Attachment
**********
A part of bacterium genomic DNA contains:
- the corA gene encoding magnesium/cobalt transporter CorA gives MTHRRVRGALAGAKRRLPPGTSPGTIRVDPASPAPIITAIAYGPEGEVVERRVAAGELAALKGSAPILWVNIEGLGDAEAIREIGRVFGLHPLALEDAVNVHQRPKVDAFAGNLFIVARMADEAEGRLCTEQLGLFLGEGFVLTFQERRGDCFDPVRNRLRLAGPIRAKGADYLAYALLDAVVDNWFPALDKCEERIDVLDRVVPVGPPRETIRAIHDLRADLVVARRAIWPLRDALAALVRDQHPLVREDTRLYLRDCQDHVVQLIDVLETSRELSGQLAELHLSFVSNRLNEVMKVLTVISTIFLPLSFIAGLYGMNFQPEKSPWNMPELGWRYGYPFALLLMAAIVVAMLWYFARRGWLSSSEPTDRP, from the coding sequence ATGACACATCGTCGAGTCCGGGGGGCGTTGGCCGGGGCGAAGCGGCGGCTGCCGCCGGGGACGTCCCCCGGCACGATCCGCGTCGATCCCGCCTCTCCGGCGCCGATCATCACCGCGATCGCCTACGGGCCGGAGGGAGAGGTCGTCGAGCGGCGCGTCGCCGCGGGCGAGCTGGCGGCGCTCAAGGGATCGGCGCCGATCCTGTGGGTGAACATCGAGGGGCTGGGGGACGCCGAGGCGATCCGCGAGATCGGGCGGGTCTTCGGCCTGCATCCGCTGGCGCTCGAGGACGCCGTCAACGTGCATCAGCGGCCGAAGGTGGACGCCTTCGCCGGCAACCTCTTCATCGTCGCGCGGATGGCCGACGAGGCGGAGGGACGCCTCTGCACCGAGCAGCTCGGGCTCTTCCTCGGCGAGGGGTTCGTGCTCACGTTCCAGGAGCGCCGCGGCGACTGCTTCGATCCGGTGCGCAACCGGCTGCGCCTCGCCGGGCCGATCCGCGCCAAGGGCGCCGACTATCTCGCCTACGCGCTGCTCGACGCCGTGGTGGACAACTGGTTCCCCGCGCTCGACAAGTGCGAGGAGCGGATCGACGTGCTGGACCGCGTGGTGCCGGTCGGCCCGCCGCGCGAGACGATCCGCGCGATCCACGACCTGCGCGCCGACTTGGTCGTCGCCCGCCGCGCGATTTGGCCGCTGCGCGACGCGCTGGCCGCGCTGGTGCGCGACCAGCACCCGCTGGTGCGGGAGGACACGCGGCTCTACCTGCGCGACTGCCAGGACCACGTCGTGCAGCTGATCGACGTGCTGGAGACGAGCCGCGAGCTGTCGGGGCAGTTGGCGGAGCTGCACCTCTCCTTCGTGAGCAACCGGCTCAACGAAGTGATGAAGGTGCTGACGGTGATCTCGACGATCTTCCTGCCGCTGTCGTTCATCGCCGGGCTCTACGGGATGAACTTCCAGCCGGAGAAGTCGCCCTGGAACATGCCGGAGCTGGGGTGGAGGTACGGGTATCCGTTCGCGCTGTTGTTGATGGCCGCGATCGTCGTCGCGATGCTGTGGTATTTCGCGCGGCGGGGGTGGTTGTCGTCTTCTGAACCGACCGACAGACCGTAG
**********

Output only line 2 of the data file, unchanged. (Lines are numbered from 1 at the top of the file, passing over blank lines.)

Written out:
- the corA gene encoding magnesium/cobalt transporter CorA gives MTHRRVRGALAGAKRRLPPGTSPGTIRVDPASPAPIITAIAYGPEGEVVERRVAAGELAALKGSAPILWVNIEGLGDAEAIREIGRVFGLHPLALEDAVNVHQRPKVDAFAGNLFIVARMADEAEGRLCTEQLGLFLGEGFVLTFQERRGDCFDPVRNRLRLAGPIRAKGADYLAYALLDAVVDNWFPALDKCEERIDVLDRVVPVGPPRETIRAIHDLRADLVVARRAIWPLRDALAALVRDQHPLVREDTRLYLRDCQDHVVQLIDVLETSRELSGQLAELHLSFVSNRLNEVMKVLTVISTIFLPLSFIAGLYGMNFQPEKSPWNMPELGWRYGYPFALLLMAAIVVAMLWYFARRGWLSSSEPTDRP, from the coding sequence ATGACACATCGTCGAGTCCGGGGGGCGTTGGCCGGGGCGAAGCGGCGGCTGCCGCCGGGGACGTCCCCCGGCACGATCCGCGTCGATCCCGCCTCTCCGGCGCCGATCATCACCGCGATCGCCTACGGGCCGGAGGGAGAGGTCGTCGAGCGGCGCGTCGCCGCGGGCGAGCTGGCGGCGCTCAAGGGATCGGCGCCGATCCTGTGGGTGAACATCGAGGGGCTGGGGGACGCCGAGGCGATCCGCGAGATCGGGCGGGTCTTCGGCCTGCATCCGCTGGCGCTCGAGGACGCCGTCAACGTGCATCAGCGGCCGAAGGTGGACGCCTTCGCCGGCAACCTCTTCATCGTCGCGCGGATGGCCGACGAGGCGGAGGGACGCCTCTGCACCGAGCAGCTCGGGCTCTTCCTCGGCGAGGGGTTCGTGCTCACGTTCCAGGAGCGCCGCGGCGACTGCTTCGATCCGGTGCGCAACCGGCTGCGCCTCGCCGGGCCGATCCGCGCCAAGGGCGCCGACTATCTCGCCTACGCGCTGCTCGACGCCGTGGTGGACAACTGGTTCCCCGCGCTCGACAAGTGCGAGGAGCGGATCGACGTGCTGGACCGCGTGGTGCCGGTCGGCCCGCCGCGCGAGACGATCCGCGCGATCCACGACCTGCGCGCCGACTTGGTCGTCGCCCGCCGCGCGATTTGGCCGCTGCGCGACGCGCTGGCCGCGCTGGTGCGCGACCAGCACCCGCTGGTGCGGGAGGACACGCGGCTCTACCTGCGCGACTGCCAGGACCACGTCGTGCAGCTGATCGACGTGCTGGAGACGAGCCGCGAGCTGTCGGGGCAGTTGGCGGAGCTGCACCTCTCCTTCGTGAGCAACCGGCTCAACGAAGTGATGAAGGTGCTGACGGTGATCTCGACGATCTTCCTGCCGCTGTCGTTCATCGCCGGGCTCTACGGGATGAACTTCCAGCCGGAGAAGTCGCCCTGGAACATGCCGGAGCTGGGGTGGAGGTACGGGTATCCGTTCGCGCTGTTGTTGATGGCCGCGATCGTCGTCGCGATGCTGTGGTATTTCGCGCGGCGGGGGTGGTTGTCGTCTTCTGAACCGACCGACAGACCGTAG